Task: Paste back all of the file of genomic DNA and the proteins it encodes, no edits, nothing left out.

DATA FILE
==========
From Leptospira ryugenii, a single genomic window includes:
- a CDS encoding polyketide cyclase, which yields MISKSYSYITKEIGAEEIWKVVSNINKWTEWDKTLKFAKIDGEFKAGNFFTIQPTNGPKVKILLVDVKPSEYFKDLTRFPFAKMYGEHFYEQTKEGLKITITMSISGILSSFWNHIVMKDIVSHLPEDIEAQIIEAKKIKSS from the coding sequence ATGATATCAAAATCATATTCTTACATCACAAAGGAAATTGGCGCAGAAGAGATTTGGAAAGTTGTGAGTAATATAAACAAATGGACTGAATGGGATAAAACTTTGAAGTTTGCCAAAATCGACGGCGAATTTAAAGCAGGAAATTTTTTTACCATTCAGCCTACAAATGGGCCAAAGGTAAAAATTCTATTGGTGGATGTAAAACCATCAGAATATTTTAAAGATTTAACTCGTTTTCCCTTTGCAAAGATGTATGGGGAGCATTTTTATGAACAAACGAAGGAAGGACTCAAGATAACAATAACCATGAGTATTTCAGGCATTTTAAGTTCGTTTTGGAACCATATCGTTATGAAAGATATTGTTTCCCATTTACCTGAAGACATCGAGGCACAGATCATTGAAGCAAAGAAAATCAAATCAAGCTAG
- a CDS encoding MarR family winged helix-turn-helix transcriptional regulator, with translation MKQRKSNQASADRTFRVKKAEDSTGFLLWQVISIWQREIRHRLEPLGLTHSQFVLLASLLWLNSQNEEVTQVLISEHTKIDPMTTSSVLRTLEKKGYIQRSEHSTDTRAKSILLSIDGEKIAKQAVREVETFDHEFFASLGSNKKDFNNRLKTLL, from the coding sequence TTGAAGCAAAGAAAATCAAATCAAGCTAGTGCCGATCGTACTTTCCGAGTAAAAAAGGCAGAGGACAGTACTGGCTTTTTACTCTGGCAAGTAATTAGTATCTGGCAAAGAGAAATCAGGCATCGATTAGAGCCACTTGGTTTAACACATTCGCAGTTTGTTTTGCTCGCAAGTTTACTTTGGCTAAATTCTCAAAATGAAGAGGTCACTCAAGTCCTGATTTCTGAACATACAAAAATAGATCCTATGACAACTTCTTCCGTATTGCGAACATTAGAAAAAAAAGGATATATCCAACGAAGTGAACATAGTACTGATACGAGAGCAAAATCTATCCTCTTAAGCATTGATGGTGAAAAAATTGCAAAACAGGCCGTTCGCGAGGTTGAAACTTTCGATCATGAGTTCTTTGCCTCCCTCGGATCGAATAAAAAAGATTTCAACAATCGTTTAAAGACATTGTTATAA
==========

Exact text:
From Leptospira ryugenii, a single genomic window includes:
- a CDS encoding polyketide cyclase, which yields MISKSYSYITKEIGAEEIWKVVSNINKWTEWDKTLKFAKIDGEFKAGNFFTIQPTNGPKVKILLVDVKPSEYFKDLTRFPFAKMYGEHFYEQTKEGLKITITMSISGILSSFWNHIVMKDIVSHLPEDIEAQIIEAKKIKSS from the coding sequence ATGATATCAAAATCATATTCTTACATCACAAAGGAAATTGGCGCAGAAGAGATTTGGAAAGTTGTGAGTAATATAAACAAATGGACTGAATGGGATAAAACTTTGAAGTTTGCCAAAATCGACGGCGAATTTAAAGCAGGAAATTTTTTTACCATTCAGCCTACAAATGGGCCAAAGGTAAAAATTCTATTGGTGGATGTAAAACCATCAGAATATTTTAAAGATTTAACTCGTTTTCCCTTTGCAAAGATGTATGGGGAGCATTTTTATGAACAAACGAAGGAAGGACTCAAGATAACAATAACCATGAGTATTTCAGGCATTTTAAGTTCGTTTTGGAACCATATCGTTATGAAAGATATTGTTTCCCATTTACCTGAAGACATCGAGGCACAGATCATTGAAGCAAAGAAAATCAAATCAAGCTAG
- a CDS encoding MarR family winged helix-turn-helix transcriptional regulator, with translation MKQRKSNQASADRTFRVKKAEDSTGFLLWQVISIWQREIRHRLEPLGLTHSQFVLLASLLWLNSQNEEVTQVLISEHTKIDPMTTSSVLRTLEKKGYIQRSEHSTDTRAKSILLSIDGEKIAKQAVREVETFDHEFFASLGSNKKDFNNRLKTLL, from the coding sequence TTGAAGCAAAGAAAATCAAATCAAGCTAGTGCCGATCGTACTTTCCGAGTAAAAAAGGCAGAGGACAGTACTGGCTTTTTACTCTGGCAAGTAATTAGTATCTGGCAAAGAGAAATCAGGCATCGATTAGAGCCACTTGGTTTAACACATTCGCAGTTTGTTTTGCTCGCAAGTTTACTTTGGCTAAATTCTCAAAATGAAGAGGTCACTCAAGTCCTGATTTCTGAACATACAAAAATAGATCCTATGACAACTTCTTCCGTATTGCGAACATTAGAAAAAAAAGGATATATCCAACGAAGTGAACATAGTACTGATACGAGAGCAAAATCTATCCTCTTAAGCATTGATGGTGAAAAAATTGCAAAACAGGCCGTTCGCGAGGTTGAAACTTTCGATCATGAGTTCTTTGCCTCCCTCGGATCGAATAAAAAAGATTTCAACAATCGTTTAAAGACATTGTTATAA